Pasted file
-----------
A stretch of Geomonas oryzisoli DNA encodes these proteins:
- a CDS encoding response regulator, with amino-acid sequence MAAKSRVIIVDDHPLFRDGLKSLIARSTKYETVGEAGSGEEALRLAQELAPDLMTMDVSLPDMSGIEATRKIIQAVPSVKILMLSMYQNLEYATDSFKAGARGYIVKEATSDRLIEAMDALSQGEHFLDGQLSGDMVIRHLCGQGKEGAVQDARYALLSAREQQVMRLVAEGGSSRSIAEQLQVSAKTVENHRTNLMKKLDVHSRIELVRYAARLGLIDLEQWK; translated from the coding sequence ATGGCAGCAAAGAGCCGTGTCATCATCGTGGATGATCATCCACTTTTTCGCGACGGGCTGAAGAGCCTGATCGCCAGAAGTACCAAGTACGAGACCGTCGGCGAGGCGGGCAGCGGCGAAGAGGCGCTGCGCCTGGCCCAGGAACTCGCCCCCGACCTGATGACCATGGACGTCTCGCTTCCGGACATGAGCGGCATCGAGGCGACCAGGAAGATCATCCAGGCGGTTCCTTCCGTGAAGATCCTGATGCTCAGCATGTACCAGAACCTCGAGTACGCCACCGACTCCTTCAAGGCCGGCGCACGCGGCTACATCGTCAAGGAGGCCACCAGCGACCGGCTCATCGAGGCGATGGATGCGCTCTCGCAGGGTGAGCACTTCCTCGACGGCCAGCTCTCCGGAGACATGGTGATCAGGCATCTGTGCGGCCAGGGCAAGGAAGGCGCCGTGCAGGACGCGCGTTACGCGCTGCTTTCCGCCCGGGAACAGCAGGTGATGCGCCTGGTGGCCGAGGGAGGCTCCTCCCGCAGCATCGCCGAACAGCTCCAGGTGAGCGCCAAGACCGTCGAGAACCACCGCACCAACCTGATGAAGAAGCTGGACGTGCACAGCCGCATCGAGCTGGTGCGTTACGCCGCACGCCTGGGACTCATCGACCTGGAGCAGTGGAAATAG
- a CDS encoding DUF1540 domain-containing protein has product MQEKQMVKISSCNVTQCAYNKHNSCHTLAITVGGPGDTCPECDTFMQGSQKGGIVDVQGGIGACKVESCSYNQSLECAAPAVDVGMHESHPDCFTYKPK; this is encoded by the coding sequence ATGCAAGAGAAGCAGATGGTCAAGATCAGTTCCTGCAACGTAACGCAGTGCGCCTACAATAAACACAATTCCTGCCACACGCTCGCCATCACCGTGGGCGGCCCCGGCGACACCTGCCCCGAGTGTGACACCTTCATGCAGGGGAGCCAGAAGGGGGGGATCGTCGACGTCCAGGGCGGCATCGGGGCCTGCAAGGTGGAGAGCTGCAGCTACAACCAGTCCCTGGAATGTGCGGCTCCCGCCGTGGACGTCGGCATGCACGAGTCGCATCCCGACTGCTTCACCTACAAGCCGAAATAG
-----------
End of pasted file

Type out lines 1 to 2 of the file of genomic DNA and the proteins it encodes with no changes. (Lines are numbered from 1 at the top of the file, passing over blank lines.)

A stretch of Geomonas oryzisoli DNA encodes these proteins:
- a CDS encoding response regulator, with amino-acid sequence MAAKSRVIIVDDHPLFRDGLKSLIARSTKYETVGEAGSGEEALRLAQELAPDLMTMDVSLPDMSGIEATRKIIQAVPSVKILMLSMYQNLEYATDSFKAGARGYIVKEATSDRLIEAMDALSQGEHFLDGQLSGDMVIRHLCGQGKEGAVQDARYALLSAREQQVMRLVAEGGSSRSIAEQLQVSAKTVENHRTNLMKKLDVHSRIELVRYAARLGLIDLEQWK; translated from the coding sequence ATGGCAGCAAAGAGCCGTGTCATCATCGTGGATGATCATCCACTTTTTCGCGACGGGCTGAAGAGCCTGATCGCCAGAAGTACCAAGTACGAGACCGTCGGCGAGGCGGGCAGCGGCGAAGAGGCGCTGCGCCTGGCCCAGGAACTCGCCCCCGACCTGATGACCATGGACGTCTCGCTTCCGGACATGAGCGGCATCGAGGCGACCAGGAAGATCATCCAGGCGGTTCCTTCCGTGAAGATCCTGATGCTCAGCATGTACCAGAACCTCGAGTACGCCACCGACTCCTTCAAGGCCGGCGCACGCGGCTACATCGTCAAGGAGGCCACCAGCGACCGGCTCATCGAGGCGATGGATGCGCTCTCGCAGGGTGAGCACTTCCTCGACGGCCAGCTCTCCGGAGACATGGTGATCAGGCATCTGTGCGGCCAGGGCAAGGAAGGCGCCGTGCAGGACGCGCGTTACGCGCTGCTTTCCGCCCGGGAACAGCAGGTGATGCGCCTGGTGGCCGAGGGAGGCTCCTCCCGCAGCATCGCCGAACAGCTCCAGGTGAGCGCCAAGACCGTCGAGAACCACCGCACCAACCTGATGAAGAAGCTGGACGTGCACAGCCGCATCGAGCTGGTGCGTTACGCCGCACGCCTGGGACTCATCGACCTGGAGCAGTGGAAATAG